Just like modern humans, Neandertals knew how to start their own fires using stone tools, according to a study in Scientific Reports.
While research has shown that Neandertals used fire, the means by which they acquired it - whether through collection of natural fire, or by producing it themselves - is still a matter of debate. Distinctly shaped flint tools, evidence of fires started by striking pyrite (an iron-containing mineral) against flint, have been recovered from numerous Homo Sapiens sites throughout Eurasia. However, no such tools had been found at Neandertal sites.
Andrew Sorensen and colleagues studied previously discovered flint tools that Neandertals had used in other tasks such as animal butchering, for signs that they could also have been used to start fires. The researchers identified mineral traces on the tools which suggest that they had been repeatedly struck with a hard mineral material. The authors then went on to produce mineral traces on eight replica flint tools by using them in several tasks involving different stony materials, including fire making using fragments of pyrite.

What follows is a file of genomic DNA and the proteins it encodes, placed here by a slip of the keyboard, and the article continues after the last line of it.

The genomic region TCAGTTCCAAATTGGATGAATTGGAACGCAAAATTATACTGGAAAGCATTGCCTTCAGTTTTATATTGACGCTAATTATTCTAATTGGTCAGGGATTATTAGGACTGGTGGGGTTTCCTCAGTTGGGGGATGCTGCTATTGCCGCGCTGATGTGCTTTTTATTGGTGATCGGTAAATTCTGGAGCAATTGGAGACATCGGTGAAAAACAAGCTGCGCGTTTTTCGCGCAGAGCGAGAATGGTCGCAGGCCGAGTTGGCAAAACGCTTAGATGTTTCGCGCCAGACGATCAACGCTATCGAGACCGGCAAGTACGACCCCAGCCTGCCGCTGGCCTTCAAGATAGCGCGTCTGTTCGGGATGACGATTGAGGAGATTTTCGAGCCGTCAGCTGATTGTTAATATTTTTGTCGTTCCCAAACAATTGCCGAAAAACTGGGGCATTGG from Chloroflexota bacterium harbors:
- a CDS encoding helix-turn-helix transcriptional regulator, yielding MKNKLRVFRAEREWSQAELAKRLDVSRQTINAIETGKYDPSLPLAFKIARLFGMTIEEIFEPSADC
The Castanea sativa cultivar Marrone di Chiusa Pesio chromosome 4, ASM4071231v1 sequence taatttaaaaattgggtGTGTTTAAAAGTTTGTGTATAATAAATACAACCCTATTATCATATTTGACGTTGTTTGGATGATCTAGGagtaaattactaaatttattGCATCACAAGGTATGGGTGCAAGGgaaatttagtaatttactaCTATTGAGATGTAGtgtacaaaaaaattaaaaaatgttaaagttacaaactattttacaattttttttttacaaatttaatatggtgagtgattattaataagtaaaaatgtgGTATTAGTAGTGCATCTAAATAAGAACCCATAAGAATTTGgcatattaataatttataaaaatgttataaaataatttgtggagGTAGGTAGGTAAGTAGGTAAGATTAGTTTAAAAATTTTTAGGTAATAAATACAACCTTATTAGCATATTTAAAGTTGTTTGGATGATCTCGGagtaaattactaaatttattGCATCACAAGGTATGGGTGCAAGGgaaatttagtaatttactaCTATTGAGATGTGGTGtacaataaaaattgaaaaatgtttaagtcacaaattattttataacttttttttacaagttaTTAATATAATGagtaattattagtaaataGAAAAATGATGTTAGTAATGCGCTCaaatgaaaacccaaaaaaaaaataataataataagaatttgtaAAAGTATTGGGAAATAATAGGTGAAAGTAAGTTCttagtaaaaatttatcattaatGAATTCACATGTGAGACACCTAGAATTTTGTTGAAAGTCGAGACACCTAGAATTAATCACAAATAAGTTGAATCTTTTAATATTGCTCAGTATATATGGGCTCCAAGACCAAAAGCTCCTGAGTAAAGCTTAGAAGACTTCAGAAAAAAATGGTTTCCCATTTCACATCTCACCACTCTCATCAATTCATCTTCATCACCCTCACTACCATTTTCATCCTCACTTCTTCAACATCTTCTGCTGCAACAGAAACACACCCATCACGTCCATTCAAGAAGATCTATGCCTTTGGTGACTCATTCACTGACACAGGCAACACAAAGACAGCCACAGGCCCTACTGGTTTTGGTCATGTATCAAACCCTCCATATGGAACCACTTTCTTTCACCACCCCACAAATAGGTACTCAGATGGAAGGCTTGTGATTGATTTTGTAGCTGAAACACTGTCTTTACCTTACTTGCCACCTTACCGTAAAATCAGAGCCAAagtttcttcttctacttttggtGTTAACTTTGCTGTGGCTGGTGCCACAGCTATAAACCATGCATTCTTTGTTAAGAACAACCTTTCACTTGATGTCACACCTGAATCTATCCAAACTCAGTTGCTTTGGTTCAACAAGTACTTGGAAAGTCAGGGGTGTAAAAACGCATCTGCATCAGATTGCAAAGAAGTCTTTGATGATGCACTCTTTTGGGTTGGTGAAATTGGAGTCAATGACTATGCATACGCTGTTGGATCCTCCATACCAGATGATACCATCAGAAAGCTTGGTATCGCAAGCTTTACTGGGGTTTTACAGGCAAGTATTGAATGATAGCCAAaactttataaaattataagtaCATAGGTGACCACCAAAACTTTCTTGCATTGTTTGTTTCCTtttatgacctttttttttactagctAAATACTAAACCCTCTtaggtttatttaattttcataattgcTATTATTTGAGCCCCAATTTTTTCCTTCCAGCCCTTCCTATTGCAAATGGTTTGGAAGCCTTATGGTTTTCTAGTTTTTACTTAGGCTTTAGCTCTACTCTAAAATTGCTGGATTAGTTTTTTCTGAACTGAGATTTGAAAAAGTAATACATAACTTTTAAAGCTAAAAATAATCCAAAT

Examining the various traces left on the replica tools during the individual tasks, the authors conclude that traces produced by fire making are the closest match to the traces found on the previously discovered Neandertal tools, which suggests that Neandertals used tools to start their own fires.
Ecology: Stress-resistant corals maintain heat tolerance under cooler temperaturesNature Communications
Zoology: New electric eel species produces quite a shockNature Communications
Evolution: A virtual skull of modern humans’ last common ancestorNature Communications